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Authors: Amanda Gorman

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The prose portions are his original diary entries, while the verses are my own creation, where I imagine new writings. In writing in Corporal Plummer’s voice, I wanted to do so in a form that embodied his concise language. The lined papers used as a journal background in this piece
are scans of blank pages in Plummer’s original diaries. The haiku was particularly fitting—many of Plummer’s entries are one to three sentences, & the haiku is three lines, their five-seven-five syllable pattern demanding an economic use of language.

WAR: WHAT, IS IT GOOD?

.-- .- .-. / .-- .... .- - / .. ... / .. - / --. --- --- -..

How much toilet paper,

Hand sanitizer,

Were we allowed?

In battle, everything,

Even hope, is rare & rationed,

Creating competitors from comrades,

Making monsters of men.

This mask is our medal of honor.

It has our war written all over it.

* * *

The 1918 influenza killed 50 million people (though some scholars suggest it could be 100 million), far more than those killed in World War I. The death toll of the influenza was intrinsically tied to warfare. The movement of large numbers of troops across the continents contributed to the spread of the virus; meanwhile millions of noncombatants were uprooted from their homes. The influenza was particularly devastating to Indigenous communities, which had already barely survived ethnic
cleansing campaigns. No matter what we’re told, violence is never little.

* * *

War, like a whale, is all consuming—

Everything fits into its mesh mouth.

Like a whale, a virus can wolf

Down the globe whole.

The bullet is a beast, as are we.

Our invisible battles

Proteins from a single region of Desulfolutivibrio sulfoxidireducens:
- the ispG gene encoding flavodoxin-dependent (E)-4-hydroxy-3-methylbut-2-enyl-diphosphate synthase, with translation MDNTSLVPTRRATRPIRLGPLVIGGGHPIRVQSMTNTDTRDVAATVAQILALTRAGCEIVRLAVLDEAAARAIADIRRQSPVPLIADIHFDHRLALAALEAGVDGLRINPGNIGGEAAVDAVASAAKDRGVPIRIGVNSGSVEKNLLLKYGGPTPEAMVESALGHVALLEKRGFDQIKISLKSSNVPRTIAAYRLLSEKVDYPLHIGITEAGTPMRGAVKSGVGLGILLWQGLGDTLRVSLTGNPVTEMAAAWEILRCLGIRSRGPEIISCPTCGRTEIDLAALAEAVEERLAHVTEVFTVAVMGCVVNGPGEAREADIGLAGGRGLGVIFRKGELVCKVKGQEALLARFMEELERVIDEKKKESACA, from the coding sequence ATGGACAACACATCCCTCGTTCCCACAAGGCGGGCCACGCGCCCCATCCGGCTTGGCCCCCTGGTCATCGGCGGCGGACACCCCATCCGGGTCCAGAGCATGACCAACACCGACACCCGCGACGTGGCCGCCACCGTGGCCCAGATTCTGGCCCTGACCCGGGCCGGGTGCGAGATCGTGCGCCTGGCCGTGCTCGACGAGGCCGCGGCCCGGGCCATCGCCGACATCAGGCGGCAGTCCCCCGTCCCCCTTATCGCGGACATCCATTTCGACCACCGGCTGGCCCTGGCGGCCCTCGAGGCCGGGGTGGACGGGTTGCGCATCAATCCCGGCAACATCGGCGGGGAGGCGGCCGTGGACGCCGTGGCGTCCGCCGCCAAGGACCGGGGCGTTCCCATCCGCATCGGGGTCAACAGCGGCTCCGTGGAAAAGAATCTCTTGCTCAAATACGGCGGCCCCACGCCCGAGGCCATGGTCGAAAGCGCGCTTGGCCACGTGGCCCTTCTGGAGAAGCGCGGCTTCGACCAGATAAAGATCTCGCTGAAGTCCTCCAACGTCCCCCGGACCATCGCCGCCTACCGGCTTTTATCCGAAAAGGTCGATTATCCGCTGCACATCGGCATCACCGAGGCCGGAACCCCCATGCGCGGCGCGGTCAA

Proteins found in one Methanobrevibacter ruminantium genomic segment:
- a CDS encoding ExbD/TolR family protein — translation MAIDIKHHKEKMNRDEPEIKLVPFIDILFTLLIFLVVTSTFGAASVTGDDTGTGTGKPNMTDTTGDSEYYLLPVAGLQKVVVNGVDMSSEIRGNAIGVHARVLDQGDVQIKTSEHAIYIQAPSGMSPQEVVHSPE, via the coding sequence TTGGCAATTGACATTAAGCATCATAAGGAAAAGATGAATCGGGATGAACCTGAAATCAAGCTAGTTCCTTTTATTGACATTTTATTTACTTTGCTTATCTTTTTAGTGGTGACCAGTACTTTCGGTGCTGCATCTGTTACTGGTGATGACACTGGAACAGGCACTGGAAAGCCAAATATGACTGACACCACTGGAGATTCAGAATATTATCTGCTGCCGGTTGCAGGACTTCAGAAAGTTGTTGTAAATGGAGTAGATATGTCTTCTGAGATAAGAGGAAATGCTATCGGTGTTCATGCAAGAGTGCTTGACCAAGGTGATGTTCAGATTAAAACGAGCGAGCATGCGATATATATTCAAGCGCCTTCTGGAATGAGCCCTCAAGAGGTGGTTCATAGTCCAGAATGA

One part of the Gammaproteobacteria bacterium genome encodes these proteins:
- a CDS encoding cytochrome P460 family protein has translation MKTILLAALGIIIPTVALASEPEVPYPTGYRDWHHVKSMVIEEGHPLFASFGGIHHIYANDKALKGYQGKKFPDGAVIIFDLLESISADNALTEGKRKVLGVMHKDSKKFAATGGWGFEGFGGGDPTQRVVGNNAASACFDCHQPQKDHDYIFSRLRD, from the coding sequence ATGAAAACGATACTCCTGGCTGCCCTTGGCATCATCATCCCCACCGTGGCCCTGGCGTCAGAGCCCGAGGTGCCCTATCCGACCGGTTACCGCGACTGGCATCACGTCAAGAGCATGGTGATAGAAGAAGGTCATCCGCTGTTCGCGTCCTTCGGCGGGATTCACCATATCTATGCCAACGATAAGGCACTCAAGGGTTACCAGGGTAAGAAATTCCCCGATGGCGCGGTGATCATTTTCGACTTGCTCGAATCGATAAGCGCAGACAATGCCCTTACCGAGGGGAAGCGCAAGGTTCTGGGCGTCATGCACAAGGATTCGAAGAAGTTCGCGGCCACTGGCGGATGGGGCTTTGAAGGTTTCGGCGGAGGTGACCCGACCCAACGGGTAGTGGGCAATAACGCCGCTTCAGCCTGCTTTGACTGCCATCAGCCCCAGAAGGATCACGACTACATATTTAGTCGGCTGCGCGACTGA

Are the hardest ones to win.

* * *

The first step in warfare & pandemics is the same:

Isolation, to rupture the channels of communication of virus/violence.

The British pioneered cable cutting during WWI, using the CS
Alert
to dredge Germany’s underwater telegraph cables. Wartime censorship also slashed communication & truth-telling; the US Sedition Act of 1918 outlawed speech or expression that damaged the country’s image or war effort. Fearing punishment, newspapers minimized the threat of the virus, often refusing to print doctors’ letters warning the public not to gather or travel. This
censorship & misinformation only contributed to the further communication of influenza across the country & globe. Fire barrel of the throat. Words, too, are a type of combat, for we always become what we refuse to say.

* * *

After we fight

Someone we love,

We offer a question:

Are we okay?

Are we good?

The First World War was once called “Great,”

So named “The War to End All Wars.”

Ha.

What is called “great”

Is often grievous & gruesome,

But what is good is worth our words.

Good trouble.

Good fight.

Good will.

Good people.

To be good is to be larger than war.

It is to be more than great.

* * *

The body is a walking

Chaos of meat & bones.

Deaths & injuries in armed conflicts

Are called casualties,
casual
meaning